NO. 2017 CA 1088
Michael C. Palmintier, Joshua M. Palmintier, Baton Rouge, Louisiana, Attorneys for Plaintiffs/Appellants, Petrie Thompson and Bertha Thompson Micholle W. Mordock, Metairie, Louisiana, Attorney for Defendants/Appellees, Bernard Gaudin and American Casualty Company of Reading, PA Deborah I. Schroeder, Metairie, Louisiana, Attorney for Defendants/Appellees, Henry M. Peltier, MD, The Center for Pediatric and Adolescent Medicine, L.L.C., and Louisiana Medical Mutual Insurance Company
Michael C. Palmintier, Joshua M. Palmintier, Baton Rouge, Louisiana, Attorneys for Plaintiffs/Appellants, Petrie Thompson and Bertha Thompson
Micholle W. Mordock, Metairie, Louisiana, Attorney for Defendants/Appellees, Bernard Gaudin and American Casualty Company of Reading, PA
Deborah I. Schroeder, Metairie, Louisiana, Attorney for Defendants/Appellees, Henry M. Peltier, MD, The Center for Pediatric and Adolescent Medicine, L.L.C., and Louisiana Medical Mutual Insurance Company
BEFORE: GUIDRY, PETTIGREW, AND CRAIN, JJ.
The plaintiffs in this medical malpractice action appeal a summary judgment dismissing their claims against two defendants. We reverse and remand.
FACTS AND PROCEDURAL HISTORY
This case arises out of the death of Jessica Thompson, the one-year-old daughter of the plaintiffs, Petrie and Bertha Thompson. Three days before Jessica's death, Bertha brought her to The Center for Pediatric and Adolescent Medicine, L.L.C. (The Center), where she was examined by Bernard Gaudin, a nurse practioner. The Thompsons allege, in relevant part, that Gaudin provided substandard care to Jessica by administering immunizations under contraindicated conditions. As a result, Jessica allegedly suffered injuries and ultimately died.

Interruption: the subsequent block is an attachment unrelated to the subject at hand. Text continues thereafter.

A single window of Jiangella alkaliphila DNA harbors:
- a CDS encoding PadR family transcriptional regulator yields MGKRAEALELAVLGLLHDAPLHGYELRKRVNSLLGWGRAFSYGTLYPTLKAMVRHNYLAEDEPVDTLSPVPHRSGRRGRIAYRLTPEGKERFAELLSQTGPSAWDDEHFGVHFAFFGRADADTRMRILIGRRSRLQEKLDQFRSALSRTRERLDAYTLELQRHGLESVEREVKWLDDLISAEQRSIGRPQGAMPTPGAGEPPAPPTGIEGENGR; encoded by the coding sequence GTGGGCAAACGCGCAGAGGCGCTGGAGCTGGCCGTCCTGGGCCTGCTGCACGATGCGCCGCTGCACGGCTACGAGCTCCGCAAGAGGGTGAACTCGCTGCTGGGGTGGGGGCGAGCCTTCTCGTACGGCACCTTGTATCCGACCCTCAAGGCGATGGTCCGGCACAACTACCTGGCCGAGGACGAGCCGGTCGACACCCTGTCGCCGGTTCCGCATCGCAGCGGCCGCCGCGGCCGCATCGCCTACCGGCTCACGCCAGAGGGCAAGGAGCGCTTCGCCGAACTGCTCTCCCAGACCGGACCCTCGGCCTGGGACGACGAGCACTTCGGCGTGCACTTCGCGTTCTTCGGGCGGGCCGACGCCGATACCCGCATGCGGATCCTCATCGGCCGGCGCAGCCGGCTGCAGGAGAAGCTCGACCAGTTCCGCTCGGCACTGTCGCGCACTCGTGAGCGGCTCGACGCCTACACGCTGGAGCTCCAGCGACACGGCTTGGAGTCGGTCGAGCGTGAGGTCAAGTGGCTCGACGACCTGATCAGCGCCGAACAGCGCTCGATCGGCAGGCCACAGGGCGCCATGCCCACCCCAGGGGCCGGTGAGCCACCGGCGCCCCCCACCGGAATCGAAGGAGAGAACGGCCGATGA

The Thompsons sued Gaudin, The Center, and Henry M. Peltier, M.D., Gaudin's alleged supervisor. The claims against Dr. Peltier and The Center were reviewed by a medical review panel, which found no breach of the applicable standard of care and, more specifically, found Jessica's condition was appropriate for the administration of vaccines. Relying on that opinion, Gaudin and his liability insurer, American Casualty Company of Reading, Pennsylvania, (collectively "Gaudin") filed a motion for summary judgment seeking a dismissal of the claims against them. Gaudin asserted the Thompsons had "no expert to establish the standard of care, whether there was a breach of the standard of care, and whether there was medical causation."
The defendants also include American Casualty Company of Reading, Pennsylvania, and Louisiana Medical Mutual Insurance Company.
The Thompsons responded with the affidavit of Robert S. Chabon, M.D., a board-certified pediatrician, who attested that, based upon his review of Jessica's medical records, Gaudin breached the standard of care when he administered the vaccinations to Jessica. The administration of those vaccinations, according to Dr. Chabon, resulted in Jessica's untimely death.
Gaudin objected to the affidavit, arguing it was inadmissible and should be stricken because it was untimely, not in proper form, and conclusory. The trial court allowed the affidavit into evidence but found it insufficient to create a genuine issue of material fact. In a judgment signed on March 6, 2017, the trial court granted the motion for summary judgment and dismissed, with prejudice, the Thompsons' claims against Gaudin. The Thompsons appeal.
After an opportunity for adequate discovery, a motion for summary judgment shall be granted if the motion, memorandum, and supporting documents show there is no genuine issue as to material fact and the mover is entitled to judgment as a matter of law. La. Code Civ. Pro. art. 966A(3). The summary judgment procedure is favored and shall be construed to secure the just, speedy, and inexpensive determination of every action. La. Code Civ. Pro. art. 966A(2). In determining whether summary judgment is appropriate, appellate courts review evidence de novo under the same criteria governing the trial court's determination of whether summary judgment is appropriate. In re Succession of Beard, 13-1717 (La. App. 1 Cir. 6/6/14), 147 So.3d 753, 759–60.